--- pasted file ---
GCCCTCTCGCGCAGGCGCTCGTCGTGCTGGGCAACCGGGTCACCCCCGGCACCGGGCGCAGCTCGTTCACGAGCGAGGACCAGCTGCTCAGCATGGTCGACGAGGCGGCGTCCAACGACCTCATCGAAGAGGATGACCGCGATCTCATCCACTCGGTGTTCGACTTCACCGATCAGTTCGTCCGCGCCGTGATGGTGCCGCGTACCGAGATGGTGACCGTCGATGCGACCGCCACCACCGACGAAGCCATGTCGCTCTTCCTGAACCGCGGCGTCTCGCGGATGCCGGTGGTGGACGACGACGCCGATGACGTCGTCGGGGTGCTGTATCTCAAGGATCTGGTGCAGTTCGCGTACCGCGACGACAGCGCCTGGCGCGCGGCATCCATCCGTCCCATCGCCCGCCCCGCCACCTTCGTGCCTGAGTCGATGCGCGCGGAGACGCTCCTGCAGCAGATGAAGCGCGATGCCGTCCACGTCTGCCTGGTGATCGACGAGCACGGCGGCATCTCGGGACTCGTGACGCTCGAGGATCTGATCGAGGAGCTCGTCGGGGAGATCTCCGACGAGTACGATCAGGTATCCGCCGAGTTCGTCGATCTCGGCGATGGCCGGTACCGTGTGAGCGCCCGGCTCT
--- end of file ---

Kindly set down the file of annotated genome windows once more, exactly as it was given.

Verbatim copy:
GCCCTCTCGCGCAGGCGCTCGTCGTGCTGGGCAACCGGGTCACCCCCGGCACCGGGCGCAGCTCGTTCACGAGCGAGGACCAGCTGCTCAGCATGGTCGACGAGGCGGCGTCCAACGACCTCATCGAAGAGGATGACCGCGATCTCATCCACTCGGTGTTCGACTTCACCGATCAGTTCGTCCGCGCCGTGATGGTGCCGCGTACCGAGATGGTGACCGTCGATGCGACCGCCACCACCGACGAAGCCATGTCGCTCTTCCTGAACCGCGGCGTCTCGCGGATGCCGGTGGTGGACGACGACGCCGATGACGTCGTCGGGGTGCTGTATCTCAAGGATCTGGTGCAGTTCGCGTACCGCGACGACAGCGCCTGGCGCGCGGCATCCATCCGTCCCATCGCCCGCCCCGCCACCTTCGTGCCTGAGTCGATGCGCGCGGAGACGCTCCTGCAGCAGATGAAGCGCGATGCCGTCCACGTCTGCCTGGTGATCGACGAGCACGGCGGCATCTCGGGACTCGTGACGCTCGAGGATCTGATCGAGGAGCTCGTCGGGGAGATCTCCGACGAGTACGATCAGGTATCCGCCGAGTTCGTCGATCTCGGCGATGGCCGGTACCGTGTGAGCGCCCGGCTCT